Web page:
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Thread: Credit card debt starts to fall in the UK

  1. #1
    For England and St.George Senior Member ShadesWolf's Avatar
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    Default Credit card debt starts to fall in the UK

    Is this a sign we are heading in recession and peoplea re starting to worry about how much money they owe.

    Credit card debt has fallen for the first time since May 1994, the British Bankers' Association (BBA) said.
    During April, cardholders paid £40m more off their credit card than they spent and over the past six months the rise in new card debt has slowed.

    Recently, High Street sales figures have shown year-on-year growth slipping to its weakest in two years.

    But, the BBA said the fall in card debt could be temporary, adding that loan and mortgage borrowing had risen.

    The fall in credit card debt comes against a backdrop of retailers such as Next and Boots reporting lower sales.

    Both the Confederation of British Industry (CBI) and the British Retail Consortium have warned that High Street sales are weak.

    The small drop in credit card debt could be seen as further indication of a slowdown in High Street spending.

    "This is another indication that the consumer is being more cautious in the light of lower household disposable income. The household belt is tightening," David Dooks, BBA spokesman said.

    The six monthly average for new credit card debt has fallen from £0.5bn last August to £0.2bn in April, the BBA said.

    But on Thursday figures from the Office for National Statistics (ONS) showed retail sales had risen by 0.5% in April. On a yearly basis sales slipped to 2.3% from 2.4% a month earlier.

    Retail sales have fallen in response to five increases in UK interest rates since November 2003.

    Any renewed spending in April will not show up on peoples' credit card statements until May, Mr Dooks concluded.

    Mortgage debt rising

    Mortgage, personal loan and overdraft debt all showed increases in April.

    According to the Council of Mortgage Lenders (CML) mortgage lending rose from £20bn in March to £21.5bn in April.

    The BBA and Building Societies Association (BSA) both reported a small fall in mortgage lending, but the falls were far less dramatic than those seen in the second half of 2004.

    Adrian Coles, director general of the BSA said the mortgage market had "achieved a soft landing".

    The BBA added that personal loan and overdraft debt had increased by £415m during April.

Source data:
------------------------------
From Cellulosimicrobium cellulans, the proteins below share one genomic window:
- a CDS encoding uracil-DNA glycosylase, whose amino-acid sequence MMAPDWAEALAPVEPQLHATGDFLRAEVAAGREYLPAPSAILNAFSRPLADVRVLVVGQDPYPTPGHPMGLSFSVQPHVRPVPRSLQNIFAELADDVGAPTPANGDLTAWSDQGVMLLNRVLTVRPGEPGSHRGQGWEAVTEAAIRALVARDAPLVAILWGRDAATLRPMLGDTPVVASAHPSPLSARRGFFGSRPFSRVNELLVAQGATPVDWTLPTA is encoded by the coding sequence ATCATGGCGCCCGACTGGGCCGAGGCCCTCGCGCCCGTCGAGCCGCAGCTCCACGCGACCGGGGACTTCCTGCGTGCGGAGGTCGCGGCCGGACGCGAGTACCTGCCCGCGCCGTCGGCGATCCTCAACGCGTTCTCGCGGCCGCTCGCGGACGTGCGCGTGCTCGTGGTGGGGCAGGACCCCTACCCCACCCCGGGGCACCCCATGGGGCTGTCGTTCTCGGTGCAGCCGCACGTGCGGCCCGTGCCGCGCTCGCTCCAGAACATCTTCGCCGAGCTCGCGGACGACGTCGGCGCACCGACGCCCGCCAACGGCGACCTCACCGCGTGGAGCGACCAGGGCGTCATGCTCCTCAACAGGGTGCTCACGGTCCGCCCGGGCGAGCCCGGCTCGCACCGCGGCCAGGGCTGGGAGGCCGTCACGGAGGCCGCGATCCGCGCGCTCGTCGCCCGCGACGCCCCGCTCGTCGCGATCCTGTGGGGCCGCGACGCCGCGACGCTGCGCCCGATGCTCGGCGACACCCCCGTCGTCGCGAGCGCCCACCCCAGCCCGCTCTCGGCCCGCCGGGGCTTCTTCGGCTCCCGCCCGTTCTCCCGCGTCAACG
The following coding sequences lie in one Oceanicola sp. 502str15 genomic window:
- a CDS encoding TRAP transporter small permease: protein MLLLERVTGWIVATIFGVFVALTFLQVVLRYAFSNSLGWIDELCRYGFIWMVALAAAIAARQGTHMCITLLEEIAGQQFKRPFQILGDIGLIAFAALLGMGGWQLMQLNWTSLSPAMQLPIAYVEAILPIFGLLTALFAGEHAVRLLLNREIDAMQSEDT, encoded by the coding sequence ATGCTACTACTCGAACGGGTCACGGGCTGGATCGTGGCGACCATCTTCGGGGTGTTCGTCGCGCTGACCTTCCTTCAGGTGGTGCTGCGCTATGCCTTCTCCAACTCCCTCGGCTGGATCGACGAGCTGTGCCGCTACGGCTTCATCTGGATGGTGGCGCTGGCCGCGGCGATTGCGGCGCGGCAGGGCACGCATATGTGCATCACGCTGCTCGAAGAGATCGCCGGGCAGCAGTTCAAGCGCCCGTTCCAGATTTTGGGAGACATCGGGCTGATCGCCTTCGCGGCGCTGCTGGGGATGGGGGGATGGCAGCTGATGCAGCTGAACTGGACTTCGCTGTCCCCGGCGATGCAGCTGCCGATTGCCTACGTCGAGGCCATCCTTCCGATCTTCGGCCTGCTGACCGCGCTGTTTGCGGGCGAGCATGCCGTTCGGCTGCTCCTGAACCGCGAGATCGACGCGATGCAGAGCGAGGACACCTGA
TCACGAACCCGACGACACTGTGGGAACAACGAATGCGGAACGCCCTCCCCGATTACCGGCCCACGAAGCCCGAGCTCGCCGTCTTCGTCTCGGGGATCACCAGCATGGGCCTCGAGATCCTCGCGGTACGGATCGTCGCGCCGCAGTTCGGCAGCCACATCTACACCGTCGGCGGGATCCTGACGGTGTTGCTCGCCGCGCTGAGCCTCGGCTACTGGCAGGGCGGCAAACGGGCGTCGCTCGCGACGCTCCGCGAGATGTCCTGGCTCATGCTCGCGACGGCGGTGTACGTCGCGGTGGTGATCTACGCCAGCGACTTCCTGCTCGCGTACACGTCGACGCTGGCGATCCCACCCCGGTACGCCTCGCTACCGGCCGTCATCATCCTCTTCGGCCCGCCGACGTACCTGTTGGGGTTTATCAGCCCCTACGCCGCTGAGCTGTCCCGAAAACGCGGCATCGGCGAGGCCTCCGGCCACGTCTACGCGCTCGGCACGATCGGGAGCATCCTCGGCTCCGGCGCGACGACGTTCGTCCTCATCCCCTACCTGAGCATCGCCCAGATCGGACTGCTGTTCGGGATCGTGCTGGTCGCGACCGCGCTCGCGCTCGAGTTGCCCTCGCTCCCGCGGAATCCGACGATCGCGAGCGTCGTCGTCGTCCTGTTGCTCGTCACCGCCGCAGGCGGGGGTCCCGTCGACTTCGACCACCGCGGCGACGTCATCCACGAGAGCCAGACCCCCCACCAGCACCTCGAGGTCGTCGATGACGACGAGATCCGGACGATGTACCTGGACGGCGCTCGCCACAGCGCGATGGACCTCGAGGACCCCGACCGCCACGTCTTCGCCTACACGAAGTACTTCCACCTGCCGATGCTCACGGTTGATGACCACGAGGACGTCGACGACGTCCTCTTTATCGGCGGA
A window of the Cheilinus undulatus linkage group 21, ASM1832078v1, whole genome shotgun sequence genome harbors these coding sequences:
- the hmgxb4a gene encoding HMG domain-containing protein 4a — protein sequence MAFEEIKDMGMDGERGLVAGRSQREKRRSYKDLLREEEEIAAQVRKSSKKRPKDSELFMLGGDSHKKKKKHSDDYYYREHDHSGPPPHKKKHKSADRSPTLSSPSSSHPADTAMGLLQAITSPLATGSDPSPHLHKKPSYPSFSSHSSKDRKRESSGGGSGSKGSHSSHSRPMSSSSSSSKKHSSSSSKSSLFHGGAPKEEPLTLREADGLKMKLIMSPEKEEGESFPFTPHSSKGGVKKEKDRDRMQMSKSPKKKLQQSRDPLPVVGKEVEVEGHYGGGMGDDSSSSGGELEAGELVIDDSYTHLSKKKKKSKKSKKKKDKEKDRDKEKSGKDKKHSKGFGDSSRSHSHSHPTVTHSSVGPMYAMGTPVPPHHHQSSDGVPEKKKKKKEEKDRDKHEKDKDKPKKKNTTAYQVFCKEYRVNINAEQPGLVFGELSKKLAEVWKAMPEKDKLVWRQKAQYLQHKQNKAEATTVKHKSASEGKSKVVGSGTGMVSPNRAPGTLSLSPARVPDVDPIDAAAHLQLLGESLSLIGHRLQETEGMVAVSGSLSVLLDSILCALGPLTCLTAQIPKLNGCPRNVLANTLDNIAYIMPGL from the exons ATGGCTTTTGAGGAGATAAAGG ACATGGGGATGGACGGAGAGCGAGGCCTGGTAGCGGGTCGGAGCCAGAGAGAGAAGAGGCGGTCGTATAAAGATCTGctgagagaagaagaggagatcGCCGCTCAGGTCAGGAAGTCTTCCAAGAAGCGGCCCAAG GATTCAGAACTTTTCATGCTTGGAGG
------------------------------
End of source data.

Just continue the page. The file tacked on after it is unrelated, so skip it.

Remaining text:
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  2. #2
    For England and St.George Senior Member ShadesWolf's Avatar
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    Default Re: Credit card debt starts to fall in the UK

    erm more info

    UK High Street retail sales are still in the doldrums with the latest figures showing year-on-year growth slipping to its weakest in two years.
    Though monthly retail sales showed a surprise 0.5% rise in April, on a yearly basis sales slipped to 2.3% from 2.4% in the previous month.

    The yearly rise was the lowest since April 2003, according to the Office for National Statistics (ONS).

    On a quarterly basis, sales grew 0.2%, the same as in the previous quarter.

    High Street blues

    The monthly upturn in April contrasts with a slew of reports from High Street names, all reporting difficult trading conditions.

    On Thursday, health and beauty retailer Boots posted an 11% fall in annual profits following its profits warning in March.

    Clothing retailer Next warned this week that the decline in underlying sales had accelerated.

    The fact that Easter came early this year might have influenced the figures, the ONS said.

    Still weak

    The figures contrast with weak surveys from the CBI and the British Retail Consortium earlier this month.

    "I don't think the figures are quite as strong as the headline number suggests they might be," said George Buckley, economist at Deutsche Bank.

    "Non-food sales have been flat for a considerable amount of time now. If you strip out food, you are seeing significant weakness."

    Retailers of household goods only managed to lift volumes by 0.3% despite heavy discounting.

    "Overall, the consumer is not in recession, as some surveys suggest, but the slowdown seems entrenched," said John Bulter, economist at HSBC.

    The latest figures are unlikely to have any impact on base rates, analysts say.


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